|Morris might not make it to 2012 with the Bucs. (Getty Images)|
By Ryan Wilson
It doesn't take much imagination to envision a scenario in which Buccaneers head coach Raheem Morris gets fired. After a 10-win season in 2010, his second as an NFL head coach, Morris appeared to have turned around an organization that had lost its way under Jon Gruden. He had his young franchise quarterback in Josh Freeman and a team full of overachievers. Now, nearly 12 months later, the Bucs will have to beat the Faclons to get to five wins. And whatever happens in Week 17, come Monday morning, Morris could be looking for work.
When asked about that possibility, Morris, 35, offered this (via CBSSports.com Rapid Reporter Scott Purks): "I will never fire myself. You don’t go from being a Coach of the Year candidate to being the worst coach in the league to getting fired within a year. It’s about us. It’s about everything."
Morris is right: it's not just about coaching. It's a confluence of events that have led the Bucs to this point. Just like last season, when the culmination sound football and a lot of luck led to a 10-6 record. Maybe Tampa isn't a 4-11 team 16 weeks into the 2011 season. But perhaps they weren't a 10-win outfit a year ago, either. More likely: they're somewhere in between. An average football team that had a run on good luck in '10 and a run on bad luck in '11. It happens.
But the NFL is, as they say, a bottom-line business. Which means blaming ill-fated bounces for your plight won't help you keep your job. And that brings us back to our original point: Morris, in all likelihood has a week left in his current gig.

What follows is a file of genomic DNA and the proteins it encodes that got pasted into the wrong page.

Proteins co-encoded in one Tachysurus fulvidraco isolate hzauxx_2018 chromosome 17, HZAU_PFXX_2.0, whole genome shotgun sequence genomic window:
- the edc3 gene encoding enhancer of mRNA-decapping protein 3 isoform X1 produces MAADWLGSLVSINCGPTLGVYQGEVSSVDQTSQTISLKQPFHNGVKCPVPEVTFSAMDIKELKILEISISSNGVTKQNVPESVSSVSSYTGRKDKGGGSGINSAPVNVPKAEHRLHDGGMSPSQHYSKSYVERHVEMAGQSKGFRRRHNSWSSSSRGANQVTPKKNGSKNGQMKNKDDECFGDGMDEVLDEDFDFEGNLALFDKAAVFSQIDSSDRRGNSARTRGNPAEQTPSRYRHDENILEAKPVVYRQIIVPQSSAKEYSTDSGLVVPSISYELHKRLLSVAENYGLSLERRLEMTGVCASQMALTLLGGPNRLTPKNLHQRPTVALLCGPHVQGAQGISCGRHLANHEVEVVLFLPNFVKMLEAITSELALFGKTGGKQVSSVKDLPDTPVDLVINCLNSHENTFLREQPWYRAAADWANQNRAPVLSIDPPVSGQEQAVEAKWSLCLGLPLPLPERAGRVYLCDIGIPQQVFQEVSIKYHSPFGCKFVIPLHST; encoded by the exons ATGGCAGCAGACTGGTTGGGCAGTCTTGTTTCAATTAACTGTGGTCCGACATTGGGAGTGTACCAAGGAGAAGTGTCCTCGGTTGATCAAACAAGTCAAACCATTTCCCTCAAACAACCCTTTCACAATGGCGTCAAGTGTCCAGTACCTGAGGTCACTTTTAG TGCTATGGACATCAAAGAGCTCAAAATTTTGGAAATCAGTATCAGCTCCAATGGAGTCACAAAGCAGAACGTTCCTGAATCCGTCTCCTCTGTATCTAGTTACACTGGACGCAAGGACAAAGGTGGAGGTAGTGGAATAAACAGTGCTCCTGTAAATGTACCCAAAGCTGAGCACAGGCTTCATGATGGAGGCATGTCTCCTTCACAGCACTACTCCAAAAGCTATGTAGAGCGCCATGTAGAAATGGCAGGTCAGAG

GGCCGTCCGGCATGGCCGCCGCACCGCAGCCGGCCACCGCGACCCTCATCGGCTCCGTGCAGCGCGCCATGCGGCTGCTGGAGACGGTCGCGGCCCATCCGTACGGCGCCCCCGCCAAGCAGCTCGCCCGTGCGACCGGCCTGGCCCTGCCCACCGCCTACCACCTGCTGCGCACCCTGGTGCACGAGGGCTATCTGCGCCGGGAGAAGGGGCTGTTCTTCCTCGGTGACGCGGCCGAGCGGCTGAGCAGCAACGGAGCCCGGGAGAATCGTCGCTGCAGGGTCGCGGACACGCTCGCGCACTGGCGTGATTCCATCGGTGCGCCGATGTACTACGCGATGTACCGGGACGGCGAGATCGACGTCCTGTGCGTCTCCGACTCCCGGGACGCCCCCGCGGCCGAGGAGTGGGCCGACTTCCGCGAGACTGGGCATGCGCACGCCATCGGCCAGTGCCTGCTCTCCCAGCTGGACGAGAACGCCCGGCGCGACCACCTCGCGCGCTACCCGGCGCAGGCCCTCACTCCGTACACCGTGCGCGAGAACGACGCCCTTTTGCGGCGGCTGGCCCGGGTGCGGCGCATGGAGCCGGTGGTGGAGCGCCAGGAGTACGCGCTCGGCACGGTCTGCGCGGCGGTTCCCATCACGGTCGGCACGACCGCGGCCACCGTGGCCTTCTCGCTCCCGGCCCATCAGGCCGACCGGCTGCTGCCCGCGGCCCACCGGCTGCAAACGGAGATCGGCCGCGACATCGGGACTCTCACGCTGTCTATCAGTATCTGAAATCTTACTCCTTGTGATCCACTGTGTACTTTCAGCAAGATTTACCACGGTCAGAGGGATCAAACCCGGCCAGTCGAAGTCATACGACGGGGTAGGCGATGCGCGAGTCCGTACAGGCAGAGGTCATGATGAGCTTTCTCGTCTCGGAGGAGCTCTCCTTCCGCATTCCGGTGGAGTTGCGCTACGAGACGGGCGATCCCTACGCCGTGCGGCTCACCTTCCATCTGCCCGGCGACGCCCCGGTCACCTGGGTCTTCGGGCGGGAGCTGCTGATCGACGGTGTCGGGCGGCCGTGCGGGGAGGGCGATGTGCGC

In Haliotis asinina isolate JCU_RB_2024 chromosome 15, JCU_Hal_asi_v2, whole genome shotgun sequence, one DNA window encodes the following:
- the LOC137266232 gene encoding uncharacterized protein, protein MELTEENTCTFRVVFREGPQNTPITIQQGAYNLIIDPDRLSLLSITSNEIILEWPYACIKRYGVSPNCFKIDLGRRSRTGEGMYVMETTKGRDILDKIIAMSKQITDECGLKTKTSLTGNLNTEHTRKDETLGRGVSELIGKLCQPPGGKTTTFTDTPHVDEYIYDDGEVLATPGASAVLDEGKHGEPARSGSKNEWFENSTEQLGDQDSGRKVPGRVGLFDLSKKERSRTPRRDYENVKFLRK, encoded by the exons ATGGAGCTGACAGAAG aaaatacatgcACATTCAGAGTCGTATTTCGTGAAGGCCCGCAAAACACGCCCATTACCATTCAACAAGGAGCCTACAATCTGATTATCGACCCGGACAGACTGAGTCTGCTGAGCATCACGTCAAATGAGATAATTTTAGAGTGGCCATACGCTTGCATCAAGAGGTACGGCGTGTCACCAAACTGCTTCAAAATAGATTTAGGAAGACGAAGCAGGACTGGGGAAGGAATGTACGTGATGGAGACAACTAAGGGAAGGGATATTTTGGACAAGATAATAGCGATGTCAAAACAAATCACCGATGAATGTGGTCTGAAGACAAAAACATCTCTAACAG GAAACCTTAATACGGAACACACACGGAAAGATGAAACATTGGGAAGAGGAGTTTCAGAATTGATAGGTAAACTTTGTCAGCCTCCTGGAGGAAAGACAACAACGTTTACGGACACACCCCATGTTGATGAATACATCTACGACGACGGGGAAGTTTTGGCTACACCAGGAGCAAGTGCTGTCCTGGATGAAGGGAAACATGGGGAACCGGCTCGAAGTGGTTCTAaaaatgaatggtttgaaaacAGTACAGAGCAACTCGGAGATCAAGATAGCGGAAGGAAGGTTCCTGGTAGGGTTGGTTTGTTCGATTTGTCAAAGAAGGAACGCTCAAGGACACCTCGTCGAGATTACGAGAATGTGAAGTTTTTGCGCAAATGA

Rick Stroud of the St. Petersburg Times suggested as much Monday on NFL Network's "Around the League."
“I think [Morris' future in Tampa is] probably more than a little bit in doubt,” Stroud said. “Regardless of what happens on Sunday, it’s most likely that Raheem Morris won’t be asked to return next season.”
There were rumors several weeks back that the Glazers considered dumping Morris before the end of the season but that they didn't feel comfortable giving the interim job to any of the assistants currently on staff. That doesn't bode well for their futures with the Bucs, either.
Morris, of course, wants to finish what he's started.
“I believe in my guys. I believe in the system. I believe in the program. I believe in what we do and everybody in this building, so it’s a buying-in factor," he said. "Either you buy in or you don’t. And we want to building this thing young and we want to develop a team that goes out and wins — and wins consistently.”
Incidentally, it's the lack of winning consistently that has Morris in his current predicament.
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